There have been some inspiring stories to come out of the adversity of the last few months, where AV solutions have proved enabling forces for good in maintaining or in some cases reimagining operations for organisations across the professional spectrum.
One recent story that has come to light is how Dante audio networking helped London’s renowned Guildhall School of Music and Drama to reimagine its annual award for The Gold Medal, a performance competition that is a key part of the school’s curriculum, and has taken place every year since its inception in 1915.
Scheduled to take place in May, the 2020 iteration of the annual performance was postponed as all teaching moved online for the summer term. “Because of Covid we needed to be swift in our response to ensure things like The Gold Medal could occur and, very importantly, that in-person classes could still take place with full scale participation,” said Julian Hepple, head of recording and audio visual at Guildhall School. “To make that happen we quickly turned to Dante and Dante Domain Manager. And, in September, as we returned to in-person teaching, we were able to hold The Gold Medal and broadcast the performance online.”
Audinate’s Dante distributes hundreds of uncompressed, multi-channel digital audio channels via standard Ethernet networks, with near-zero latency, and allows audio, control, and all other data to coexist effectively on the same network. In addition to the live performances, the school was also able to employ Dante to help with its virtual learning environment.
The Gold Medal performances were spread out across four separate rooms on the campus, with the largest space used by those on string instruments and the piano, all socially distanced. The woodwind and brass sections were based in separate rooms while the conductor was located in a fourth room.
“We had 90 musicians in total across the different rooms and building,” Hepple said. “We needed to manage a number of inputs and outputs across the space and have them be as latency free as possible. They needed to be able to perform synchronously with one another.”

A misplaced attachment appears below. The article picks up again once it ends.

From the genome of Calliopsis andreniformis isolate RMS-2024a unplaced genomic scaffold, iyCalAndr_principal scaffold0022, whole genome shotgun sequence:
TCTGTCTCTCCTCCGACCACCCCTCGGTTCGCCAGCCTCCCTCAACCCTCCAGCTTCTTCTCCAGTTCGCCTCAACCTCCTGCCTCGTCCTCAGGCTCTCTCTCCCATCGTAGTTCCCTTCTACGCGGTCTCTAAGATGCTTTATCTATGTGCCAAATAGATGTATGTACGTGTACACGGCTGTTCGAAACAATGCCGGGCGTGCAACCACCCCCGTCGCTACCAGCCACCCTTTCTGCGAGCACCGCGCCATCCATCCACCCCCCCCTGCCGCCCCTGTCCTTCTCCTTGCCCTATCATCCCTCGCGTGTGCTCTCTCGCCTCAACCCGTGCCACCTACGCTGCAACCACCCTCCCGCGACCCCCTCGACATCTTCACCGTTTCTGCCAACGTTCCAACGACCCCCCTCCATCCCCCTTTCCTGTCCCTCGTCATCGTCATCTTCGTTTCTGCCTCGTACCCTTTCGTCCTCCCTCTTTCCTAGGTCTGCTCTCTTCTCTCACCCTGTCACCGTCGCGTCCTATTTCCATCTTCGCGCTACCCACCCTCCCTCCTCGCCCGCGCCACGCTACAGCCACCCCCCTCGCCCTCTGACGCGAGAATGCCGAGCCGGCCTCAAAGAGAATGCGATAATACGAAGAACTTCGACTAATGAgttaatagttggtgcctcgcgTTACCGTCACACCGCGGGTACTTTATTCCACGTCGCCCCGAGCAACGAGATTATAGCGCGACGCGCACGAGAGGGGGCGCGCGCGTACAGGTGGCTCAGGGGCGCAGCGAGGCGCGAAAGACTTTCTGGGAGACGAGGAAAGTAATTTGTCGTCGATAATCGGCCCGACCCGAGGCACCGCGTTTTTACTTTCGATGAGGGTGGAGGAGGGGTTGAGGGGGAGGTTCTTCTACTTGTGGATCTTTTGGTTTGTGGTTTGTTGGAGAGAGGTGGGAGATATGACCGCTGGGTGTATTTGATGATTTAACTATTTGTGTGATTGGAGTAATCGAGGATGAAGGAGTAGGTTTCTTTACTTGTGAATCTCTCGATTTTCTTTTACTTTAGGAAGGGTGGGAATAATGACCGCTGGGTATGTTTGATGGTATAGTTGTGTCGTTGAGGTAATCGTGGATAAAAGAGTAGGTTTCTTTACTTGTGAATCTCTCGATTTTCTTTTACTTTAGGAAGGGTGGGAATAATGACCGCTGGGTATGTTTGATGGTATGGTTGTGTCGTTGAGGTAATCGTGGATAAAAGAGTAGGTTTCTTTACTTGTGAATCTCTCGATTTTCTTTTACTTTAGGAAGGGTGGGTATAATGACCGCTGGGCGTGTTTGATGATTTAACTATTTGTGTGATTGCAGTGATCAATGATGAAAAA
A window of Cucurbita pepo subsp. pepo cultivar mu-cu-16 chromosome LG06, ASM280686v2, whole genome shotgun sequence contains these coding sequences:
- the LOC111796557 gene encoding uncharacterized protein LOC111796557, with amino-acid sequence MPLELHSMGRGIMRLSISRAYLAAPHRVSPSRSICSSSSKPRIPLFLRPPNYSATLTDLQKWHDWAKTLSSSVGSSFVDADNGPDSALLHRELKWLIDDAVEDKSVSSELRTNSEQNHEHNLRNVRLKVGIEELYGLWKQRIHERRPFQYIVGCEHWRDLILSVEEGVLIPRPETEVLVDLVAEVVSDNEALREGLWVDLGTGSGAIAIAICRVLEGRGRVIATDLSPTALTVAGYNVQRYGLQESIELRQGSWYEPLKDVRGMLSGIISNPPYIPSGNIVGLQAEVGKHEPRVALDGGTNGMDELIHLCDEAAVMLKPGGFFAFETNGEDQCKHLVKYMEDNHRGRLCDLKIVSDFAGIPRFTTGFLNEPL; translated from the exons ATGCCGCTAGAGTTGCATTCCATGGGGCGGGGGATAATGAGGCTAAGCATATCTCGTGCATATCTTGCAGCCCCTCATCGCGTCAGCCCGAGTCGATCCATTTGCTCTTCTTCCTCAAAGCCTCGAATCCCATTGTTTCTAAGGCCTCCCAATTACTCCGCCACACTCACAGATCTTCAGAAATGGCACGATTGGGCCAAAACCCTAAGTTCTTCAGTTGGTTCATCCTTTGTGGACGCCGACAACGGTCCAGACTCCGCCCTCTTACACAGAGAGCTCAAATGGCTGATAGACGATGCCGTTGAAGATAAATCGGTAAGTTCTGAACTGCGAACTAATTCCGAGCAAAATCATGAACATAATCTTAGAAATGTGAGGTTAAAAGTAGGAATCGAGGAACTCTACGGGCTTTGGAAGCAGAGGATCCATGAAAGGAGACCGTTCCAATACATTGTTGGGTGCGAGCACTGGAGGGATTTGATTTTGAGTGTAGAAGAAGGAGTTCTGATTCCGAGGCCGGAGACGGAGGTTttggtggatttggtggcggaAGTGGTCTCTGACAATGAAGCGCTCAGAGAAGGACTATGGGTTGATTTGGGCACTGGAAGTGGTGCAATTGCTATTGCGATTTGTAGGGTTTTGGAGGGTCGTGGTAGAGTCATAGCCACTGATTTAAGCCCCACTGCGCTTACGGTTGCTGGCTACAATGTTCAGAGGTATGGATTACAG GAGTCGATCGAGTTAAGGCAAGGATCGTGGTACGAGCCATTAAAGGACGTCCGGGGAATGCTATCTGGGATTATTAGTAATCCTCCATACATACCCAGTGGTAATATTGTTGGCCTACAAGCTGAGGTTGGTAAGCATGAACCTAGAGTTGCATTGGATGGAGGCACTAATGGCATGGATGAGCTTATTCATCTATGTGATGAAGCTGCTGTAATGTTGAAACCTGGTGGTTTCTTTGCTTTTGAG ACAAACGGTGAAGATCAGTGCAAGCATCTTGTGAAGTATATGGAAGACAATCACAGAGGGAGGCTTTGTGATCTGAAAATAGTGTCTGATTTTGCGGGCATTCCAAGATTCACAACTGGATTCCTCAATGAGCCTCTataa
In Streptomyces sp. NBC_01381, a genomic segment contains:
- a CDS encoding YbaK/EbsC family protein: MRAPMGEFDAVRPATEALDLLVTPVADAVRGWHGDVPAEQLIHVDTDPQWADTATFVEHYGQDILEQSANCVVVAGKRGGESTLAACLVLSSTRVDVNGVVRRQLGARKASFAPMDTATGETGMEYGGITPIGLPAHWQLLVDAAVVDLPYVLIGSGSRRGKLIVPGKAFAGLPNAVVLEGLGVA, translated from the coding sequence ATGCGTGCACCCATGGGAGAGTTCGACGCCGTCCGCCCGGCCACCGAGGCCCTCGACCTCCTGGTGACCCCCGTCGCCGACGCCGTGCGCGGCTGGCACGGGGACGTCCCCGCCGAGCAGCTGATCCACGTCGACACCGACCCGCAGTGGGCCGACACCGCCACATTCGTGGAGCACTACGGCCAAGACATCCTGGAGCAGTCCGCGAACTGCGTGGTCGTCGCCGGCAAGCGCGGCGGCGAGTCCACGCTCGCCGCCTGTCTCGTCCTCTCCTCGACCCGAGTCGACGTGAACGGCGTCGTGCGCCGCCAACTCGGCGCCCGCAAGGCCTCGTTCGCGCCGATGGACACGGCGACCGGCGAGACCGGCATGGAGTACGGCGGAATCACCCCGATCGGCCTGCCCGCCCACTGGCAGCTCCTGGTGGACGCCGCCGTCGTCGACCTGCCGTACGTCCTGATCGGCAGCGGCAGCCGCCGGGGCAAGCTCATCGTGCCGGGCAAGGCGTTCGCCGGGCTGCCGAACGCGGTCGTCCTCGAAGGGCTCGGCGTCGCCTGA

To do this, 40 Neumann, Rupert Neve Designs, Schoeps, and DBA directional microphones were strategically placed across the space to capture instrument audio. These feeds were brought into SSL, Yamaha and Neutrik preamplifiers where they were translated into Dante-native channels and fed out to Cisco and Dell switch infrastructure across two buildings, and then routed to a Solid State Logic System T mixer that allows for broadcast-specific processing. The audio feeds were then delivered out to two locations: to the broadcast mix for live playout via a live production system, and to the other performers via headphones.
“With Dante we were able to deliver the correct mix to the different rooms with an imperceptible level of latency,” Hepple added. “Our conductor went into rehearsals on day one, and within 20 bars he said he was ready to go. This is someone who has decades of experience in the classical performance space, and it was an immediate acceptance of the new set-up.
“There was a time when we were worried this could be cancelled,” Hepple said. “However, with Dante we were able to keep it alive. And that’s a big deal right now because our rooms, which are normally alive and vibrant, had been silent for six months. Bringing the music back was important for everyone.”
Across the campus, a total of 35 rooms are ‘Dante enabled’ by way of 70 different devices. Those Dante-capable devices include:
- Neutrik NA2-IO-DPRO & DLINE microphones (Preamps and IO units)
- Yamaha (CL, QL &) TF-Rack digital mixers
- I/O units from both SSL and Yamaha
- Multiple computers utilizing Dante Virtual Soundcard
- One SSL System T broadcast platform
“We really are performing together while apart,” Hepple concluded. “Because of Dante our entire campus is now one big studio. We have 70 more live performances planned in the coming months, available to watch online for free at www.gsmd.ac.uk/autumn_2020. Everything from live music to dramatic performances will be enabled by this Dante workflow. The faculty is emotional seeing performances return. The students are excited about this technology and the creativity it can enable. And the families and friends and fans of the performers get to see performances again. It’s beautiful what we’ve been able to create with Dante.”